Sure. The "War of the World" itself needs some explanation as a title. It's an allusion obviously to H.G. Wells' science fiction classic The War of the Worlds, which has had many movie and radio incarnations, and the central theme is that what Wells imagined happening, that's to say a city laid waste by hostile invaders with very powerful weaponry, did in fact happen. It's just that we didn't need Martians to invade the earth for London to be bombed to rubble. We had other human beings to do it. The question was, why was it that in the twentieth century there was so much of the violence of the sort Wells imagined, so many cities devastated, so many populations laid waste, without any need for alien invaders? Why were we the aliens? Why did we treat other human beings as aliens? That's the central question that the books asks.
It's an answer to the question, why was the twentieth century so violent, to put it very crudely, and an attempt to resolve a paradox, since the twentieth century was also the most extraordinary century in terms of economic, scientific, and other forms of progress.
Now, having posed the question that way, why so much violence amid so much progress, I then had to break it down. I broke it down by saying, okay, twentieth-century violence isn't evenly distributed, it's heavily concentrated in certain places at certain times. For example, Ukraine is not a great place to be born in, say, 1904. Your chances of dying a violent death, particularly if you're a male, are fantastically high. Whereas I was born in Scotland in 1964, and nobody's fired a bullet at me to date. That seems to me to be an important insight. All the previous explanations I knew of to try to unravel the violence of the twentieth century couldn't help me with timing or with location. They were all far too general: it was the technology, or wicked leaders, or evil and extreme ideologies. None of these things tell you why Ukraine is more dangerous than Scotland and why 1904 is more dangerous than 1964.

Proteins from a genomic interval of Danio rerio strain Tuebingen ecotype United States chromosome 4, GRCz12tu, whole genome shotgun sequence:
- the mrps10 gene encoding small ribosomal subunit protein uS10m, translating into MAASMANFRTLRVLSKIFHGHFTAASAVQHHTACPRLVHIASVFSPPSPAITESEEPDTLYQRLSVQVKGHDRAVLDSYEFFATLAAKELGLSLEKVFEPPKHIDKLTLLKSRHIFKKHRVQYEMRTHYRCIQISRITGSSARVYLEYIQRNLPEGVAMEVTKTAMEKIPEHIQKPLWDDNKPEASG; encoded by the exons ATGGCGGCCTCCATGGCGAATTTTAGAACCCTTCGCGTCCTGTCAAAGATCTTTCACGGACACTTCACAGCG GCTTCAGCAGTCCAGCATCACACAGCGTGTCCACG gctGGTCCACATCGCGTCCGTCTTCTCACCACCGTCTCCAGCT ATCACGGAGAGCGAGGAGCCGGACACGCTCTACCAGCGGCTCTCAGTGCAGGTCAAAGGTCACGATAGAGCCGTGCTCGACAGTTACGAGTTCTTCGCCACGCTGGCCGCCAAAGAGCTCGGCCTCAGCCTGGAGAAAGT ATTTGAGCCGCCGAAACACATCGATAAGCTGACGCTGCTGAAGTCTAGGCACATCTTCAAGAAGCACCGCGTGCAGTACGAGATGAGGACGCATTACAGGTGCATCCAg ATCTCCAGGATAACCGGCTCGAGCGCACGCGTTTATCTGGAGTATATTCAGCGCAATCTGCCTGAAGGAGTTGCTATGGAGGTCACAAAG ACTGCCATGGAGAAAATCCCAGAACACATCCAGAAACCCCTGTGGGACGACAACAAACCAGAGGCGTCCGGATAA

The book has a very simple, three-part answer to this question. It says that there are three things that help you identify the timing and location of very extreme, violent events. One is economic volatility. It's the economically bumpy times that tend to coincide with violence. The second is ethnic disintegration. It's multiethnic societies that are the most dangerous ones. When they tear one another apart you get much, much more violence than elsewhere. And finally, it's when empires decline that violence is most likely to escalate, and many, many empires declined and fell in the course of the twentieth century. I think it was about twelve in all. So, there you have a three-part answer, and you'll notice that each of my parts begins with the letter E, which from my point of view makes it much easier to remember.
Easier to place it on the bookstore bookshelf.
It's an aid to memory because if I'm trying to answer a question as difficult as that on a regular basis, it helps to have a mnemonic.